6. I'm not in humanities or social sciences, so I can't get courses to count for my major. While students majoring in subjects like history, political science, and languages tend to have the widest range of courses and programs available, with careful choice of program and planning, students in any major can study abroad and stay on track for graduation. Consult the university website or catalogue to see what’s offered in the sciences, mathematics, or whatever your major might be.
5. It's too late for me to study abroad. Don't worry if it’s late in the fall semester and you haven't done anything about planning to study abroad for the spring or summer. Normally, you apply for study abroad mid-way through the semester in advance of the one you want to be away. And even if you miss the application deadline, check with your study-abroad adviser, because many programs will still have space and can accept late applicants.
Extra Pointer. It’s not just sophomores and juniors who study abroad – seniors do it, too. Just keep in mind the need to plan if you need specific courses. And be aware that some countries require students to get visas, and the length of time that takes can mean that you won't be able to go to some countries if you are a late applicant.
4. I’d like to study abroad so I can become completely fluent in the language in one semester/year. Alas, no. Learning a language to the point of fluency is a challenging and lengthy process for most people, and even a year of immersion usually isn’t enough to do it. Be realistic about your goals -- if you aren't, you will become frustrated and not make the most of your experience.
3. I'm going to make lots of local friends and travel as much as I can to "see the world." These two expectations are incompatible. If you spend all your free time traveling and away from the place where you’re studying, then you won't have the needed time in your new temporary home to make any new friends. Students from your host country are unlikely to have the money it takes to go away on jaunts every weekend. So if you want to make local friends, you have to stick around and hang out with them. If traveling is what you think is most important, then realize you might end up traveling mostly or exclusively with other Americans.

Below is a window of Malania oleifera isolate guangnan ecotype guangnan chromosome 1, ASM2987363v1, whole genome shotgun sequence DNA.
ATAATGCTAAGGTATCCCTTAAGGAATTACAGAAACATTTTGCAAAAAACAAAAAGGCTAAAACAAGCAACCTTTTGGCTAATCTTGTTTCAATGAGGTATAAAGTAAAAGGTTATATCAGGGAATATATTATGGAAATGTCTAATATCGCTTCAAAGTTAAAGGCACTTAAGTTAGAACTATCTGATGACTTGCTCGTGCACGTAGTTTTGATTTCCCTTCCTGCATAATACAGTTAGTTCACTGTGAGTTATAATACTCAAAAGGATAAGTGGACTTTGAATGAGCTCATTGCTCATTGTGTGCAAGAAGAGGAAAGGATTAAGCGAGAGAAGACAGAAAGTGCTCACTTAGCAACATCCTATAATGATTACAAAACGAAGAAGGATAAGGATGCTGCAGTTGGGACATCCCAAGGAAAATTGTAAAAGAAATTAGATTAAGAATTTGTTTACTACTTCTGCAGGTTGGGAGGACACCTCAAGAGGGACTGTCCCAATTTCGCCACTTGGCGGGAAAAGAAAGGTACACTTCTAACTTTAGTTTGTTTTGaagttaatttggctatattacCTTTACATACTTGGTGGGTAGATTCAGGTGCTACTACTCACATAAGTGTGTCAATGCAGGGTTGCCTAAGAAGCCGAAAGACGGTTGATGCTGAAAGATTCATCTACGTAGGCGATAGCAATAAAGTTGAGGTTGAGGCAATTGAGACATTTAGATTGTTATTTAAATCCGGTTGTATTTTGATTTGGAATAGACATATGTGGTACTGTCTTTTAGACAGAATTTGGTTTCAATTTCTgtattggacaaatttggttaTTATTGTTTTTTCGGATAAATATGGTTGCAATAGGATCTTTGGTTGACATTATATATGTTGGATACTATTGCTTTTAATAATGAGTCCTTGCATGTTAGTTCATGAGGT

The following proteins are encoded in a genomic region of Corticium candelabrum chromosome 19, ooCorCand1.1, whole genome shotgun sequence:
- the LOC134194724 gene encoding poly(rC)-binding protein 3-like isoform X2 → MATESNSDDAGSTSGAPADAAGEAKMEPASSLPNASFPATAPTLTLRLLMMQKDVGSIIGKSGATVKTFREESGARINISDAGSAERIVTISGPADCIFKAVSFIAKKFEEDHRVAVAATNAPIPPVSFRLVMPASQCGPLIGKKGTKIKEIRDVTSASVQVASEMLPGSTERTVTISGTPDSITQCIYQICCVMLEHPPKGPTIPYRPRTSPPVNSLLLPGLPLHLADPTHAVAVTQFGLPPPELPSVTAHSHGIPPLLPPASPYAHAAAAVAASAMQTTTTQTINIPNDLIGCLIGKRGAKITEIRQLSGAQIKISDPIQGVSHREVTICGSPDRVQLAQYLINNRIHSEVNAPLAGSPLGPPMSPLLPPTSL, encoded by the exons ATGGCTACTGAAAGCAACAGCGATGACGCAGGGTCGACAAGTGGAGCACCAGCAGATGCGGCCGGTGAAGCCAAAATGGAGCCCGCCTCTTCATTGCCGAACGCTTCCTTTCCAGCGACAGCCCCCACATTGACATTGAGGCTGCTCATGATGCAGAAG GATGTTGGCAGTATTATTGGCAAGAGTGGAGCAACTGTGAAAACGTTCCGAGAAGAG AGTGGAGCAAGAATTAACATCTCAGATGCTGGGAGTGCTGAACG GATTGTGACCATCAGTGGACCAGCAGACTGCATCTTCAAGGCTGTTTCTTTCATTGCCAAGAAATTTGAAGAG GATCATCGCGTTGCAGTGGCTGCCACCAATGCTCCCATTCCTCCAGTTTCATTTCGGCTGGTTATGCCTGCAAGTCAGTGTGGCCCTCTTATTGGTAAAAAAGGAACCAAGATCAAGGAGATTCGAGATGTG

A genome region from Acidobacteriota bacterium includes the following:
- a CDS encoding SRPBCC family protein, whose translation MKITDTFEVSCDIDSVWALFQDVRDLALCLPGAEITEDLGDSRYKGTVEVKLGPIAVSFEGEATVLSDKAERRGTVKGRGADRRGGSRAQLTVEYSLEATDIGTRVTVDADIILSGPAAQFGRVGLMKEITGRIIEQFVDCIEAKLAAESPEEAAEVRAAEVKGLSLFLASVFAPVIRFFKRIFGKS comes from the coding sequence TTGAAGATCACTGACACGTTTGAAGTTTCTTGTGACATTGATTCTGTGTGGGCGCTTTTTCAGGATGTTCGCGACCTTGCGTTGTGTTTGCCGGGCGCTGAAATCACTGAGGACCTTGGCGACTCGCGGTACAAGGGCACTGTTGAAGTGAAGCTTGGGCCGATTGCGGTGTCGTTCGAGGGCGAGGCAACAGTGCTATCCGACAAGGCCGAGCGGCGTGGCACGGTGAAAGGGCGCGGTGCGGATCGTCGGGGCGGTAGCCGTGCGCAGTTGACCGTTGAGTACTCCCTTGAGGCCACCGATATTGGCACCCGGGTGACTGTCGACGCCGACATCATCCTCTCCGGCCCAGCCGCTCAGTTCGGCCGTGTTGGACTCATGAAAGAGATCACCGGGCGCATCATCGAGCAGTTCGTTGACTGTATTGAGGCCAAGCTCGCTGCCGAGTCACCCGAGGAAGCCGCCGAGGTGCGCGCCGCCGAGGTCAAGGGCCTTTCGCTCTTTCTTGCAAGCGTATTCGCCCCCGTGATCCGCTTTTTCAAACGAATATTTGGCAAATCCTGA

2. I'm paying the same as at my home university, so I should get exactly the same level of services, extracurricular opportunities, and technology. NOT! You're in a different country; things will be different. There are different standards of living, expectations, and priorities in other countries and cultures. You'll undoubtedly think some things are better than at home and some things are worse. Remember that you have gone abroad to experience differences: Enjoy them!
1. I'm not going abroad to sit in a classroom or a library (the most important thing is the experience outside the classroom). You'll hear plenty of people say this to you including (I am sad to say) some faculty. But hey, this is study abroad, remember? You'll be getting academic credit towards your degree for it, remember? This means you will certainly be expected to do the work -- reading, writing papers, showing up for tutorials, and participating in classes. Having experiences is great, but collecting experiences without the intellectual/analytical underpinnings is a very superficial thing, and study abroad is meant to be profound.
Want to read more? Check out: www.nytimes.com/2008/12/01/education/01scotland.html?pagewanted=1&_r=1&emc=eta1
Dr. Lynn F. Jacobs and Jeremy S Hyman are authors of the book Professors' Guide to Getting Good Grades in College -- the first instruction manual for college. You can download a free chapter here, or e-mail Lynn and Jeremy a question or comment here. We'd love to hear from you!
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